The Surrealism Website
Clovis Trouille (1889-1975)
Clovis Trouille was not truly a surrealist, however, in 1930 Dali and Aragon discovered Clovis Trouille's anti-war painting Remembrance at the Salon of revolutionary painters and writers. André Breton considered him "the grand master of anything goes", and offered to exhibit his works in his gallery but he refused for fear of being labelled in that way.
He was born in 1889 in La Fère, the Picardie region of France and from 1905 to 1910 he studied at the École des Beaux-Arts in Amiens, and in 1907 his painting The Blonde girl took first prize of Fine Arts of Amiens. Along with painting Trouille studied fashion and advertising, and worked as a designer for chez Draeger.
His experiences on the front in the First World War gave him a lifelong hatred of the military and turned him rather anarchistic.
Trouille regularly exhibited his work at fairs and small independent shows but made few sales and instead he worked at a department store in Paris restoring and decorating their mannequins. Trouille always wanted to remain independent from the mainstream galleries. In 1947 he broke from tradition and took part in the International Exhibition of Surrealism organized by André Breton and Marcel Duchamp at the Maeght Gallery in Paris, but it was twelve more years before he joined another major show, the Exposition Eros internationale Surréaliste at the Galerie Daniel Cordier in Paris.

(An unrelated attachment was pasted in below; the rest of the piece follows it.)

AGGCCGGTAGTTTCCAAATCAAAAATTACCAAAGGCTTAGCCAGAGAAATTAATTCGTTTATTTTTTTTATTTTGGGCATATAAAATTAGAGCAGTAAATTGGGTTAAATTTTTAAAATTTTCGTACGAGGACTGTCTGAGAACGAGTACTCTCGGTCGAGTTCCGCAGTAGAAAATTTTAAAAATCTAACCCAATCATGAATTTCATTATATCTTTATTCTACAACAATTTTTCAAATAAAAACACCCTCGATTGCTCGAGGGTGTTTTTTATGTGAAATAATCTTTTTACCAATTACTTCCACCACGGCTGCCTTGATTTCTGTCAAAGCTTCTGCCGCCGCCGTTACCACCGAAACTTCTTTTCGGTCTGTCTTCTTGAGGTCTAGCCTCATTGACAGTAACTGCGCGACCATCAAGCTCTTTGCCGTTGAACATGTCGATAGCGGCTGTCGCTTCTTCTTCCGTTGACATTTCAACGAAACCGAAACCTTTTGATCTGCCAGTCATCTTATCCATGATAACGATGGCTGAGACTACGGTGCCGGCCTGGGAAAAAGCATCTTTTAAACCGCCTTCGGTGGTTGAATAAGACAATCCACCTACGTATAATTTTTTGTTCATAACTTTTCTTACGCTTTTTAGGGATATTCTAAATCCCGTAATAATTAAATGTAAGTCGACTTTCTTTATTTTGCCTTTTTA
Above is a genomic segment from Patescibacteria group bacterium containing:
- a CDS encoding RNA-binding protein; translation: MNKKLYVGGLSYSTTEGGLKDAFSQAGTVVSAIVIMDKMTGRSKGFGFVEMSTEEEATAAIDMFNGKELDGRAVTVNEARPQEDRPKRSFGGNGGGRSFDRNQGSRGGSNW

Almost all of his life, he only painted in his spare time and his entire output was only around a hundred paintings. He often
reworked these, often over decades, so it is very difficult to date many of Trouille's paintings.
Although Trouille did not take up Breton's offer of an exhibition, some of his paintings from the 1930s are in the surrealist style. The complaint of the vampires 1933 and Glory of 1937. Glory, as with Remembrance demonstrates his strong anti-war beliefs. When this was exhibited at tje Surrealism exhibition in 1947 Breton wrote this note "To my dear friend Clovis Trouille who paints with hot coals."
In the 1940s and 50s seems to have decided to focus on satirising religion and produced a series of irreverant anti-clerical paintings usually with an erotic, often, pornographic, twist. Thus An italian nun smoking a cigarette of 1944.
He was not entirely taken up with poking fun at organised religion but created some interesting paintings such as Alice's Dream but he is perhaps now best known for his reclining nude shown from behind entitled Oh! Calcutta, Calcutta! created in 1946. Some twenty years later this was chosen as the title for the famous and contraversial 1969 musical revue by Kenneth Tynan.